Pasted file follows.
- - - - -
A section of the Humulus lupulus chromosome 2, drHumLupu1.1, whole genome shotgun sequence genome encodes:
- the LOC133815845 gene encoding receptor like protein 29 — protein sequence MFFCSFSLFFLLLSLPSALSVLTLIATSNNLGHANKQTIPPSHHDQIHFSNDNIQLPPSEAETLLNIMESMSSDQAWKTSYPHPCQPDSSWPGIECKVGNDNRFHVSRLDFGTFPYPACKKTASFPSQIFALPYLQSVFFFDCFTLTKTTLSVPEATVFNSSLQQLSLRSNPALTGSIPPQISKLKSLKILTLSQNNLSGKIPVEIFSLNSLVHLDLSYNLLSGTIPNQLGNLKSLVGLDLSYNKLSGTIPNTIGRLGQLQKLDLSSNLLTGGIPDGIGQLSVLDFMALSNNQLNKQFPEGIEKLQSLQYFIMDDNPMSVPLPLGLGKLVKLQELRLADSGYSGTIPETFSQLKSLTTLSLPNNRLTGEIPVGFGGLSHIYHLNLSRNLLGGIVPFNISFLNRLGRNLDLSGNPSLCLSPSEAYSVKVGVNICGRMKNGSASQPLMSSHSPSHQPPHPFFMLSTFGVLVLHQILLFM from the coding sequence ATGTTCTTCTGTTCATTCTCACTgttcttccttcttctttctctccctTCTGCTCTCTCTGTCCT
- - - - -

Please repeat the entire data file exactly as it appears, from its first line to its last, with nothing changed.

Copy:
A section of the Humulus lupulus chromosome 2, drHumLupu1.1, whole genome shotgun sequence genome encodes:
- the LOC133815845 gene encoding receptor like protein 29 — protein sequence MFFCSFSLFFLLLSLPSALSVLTLIATSNNLGHANKQTIPPSHHDQIHFSNDNIQLPPSEAETLLNIMESMSSDQAWKTSYPHPCQPDSSWPGIECKVGNDNRFHVSRLDFGTFPYPACKKTASFPSQIFALPYLQSVFFFDCFTLTKTTLSVPEATVFNSSLQQLSLRSNPALTGSIPPQISKLKSLKILTLSQNNLSGKIPVEIFSLNSLVHLDLSYNLLSGTIPNQLGNLKSLVGLDLSYNKLSGTIPNTIGRLGQLQKLDLSSNLLTGGIPDGIGQLSVLDFMALSNNQLNKQFPEGIEKLQSLQYFIMDDNPMSVPLPLGLGKLVKLQELRLADSGYSGTIPETFSQLKSLTTLSLPNNRLTGEIPVGFGGLSHIYHLNLSRNLLGGIVPFNISFLNRLGRNLDLSGNPSLCLSPSEAYSVKVGVNICGRMKNGSASQPLMSSHSPSHQPPHPFFMLSTFGVLVLHQILLFM from the coding sequence ATGTTCTTCTGTTCATTCTCACTgttcttccttcttctttctctccctTCTGCTCTCTCTGTCCT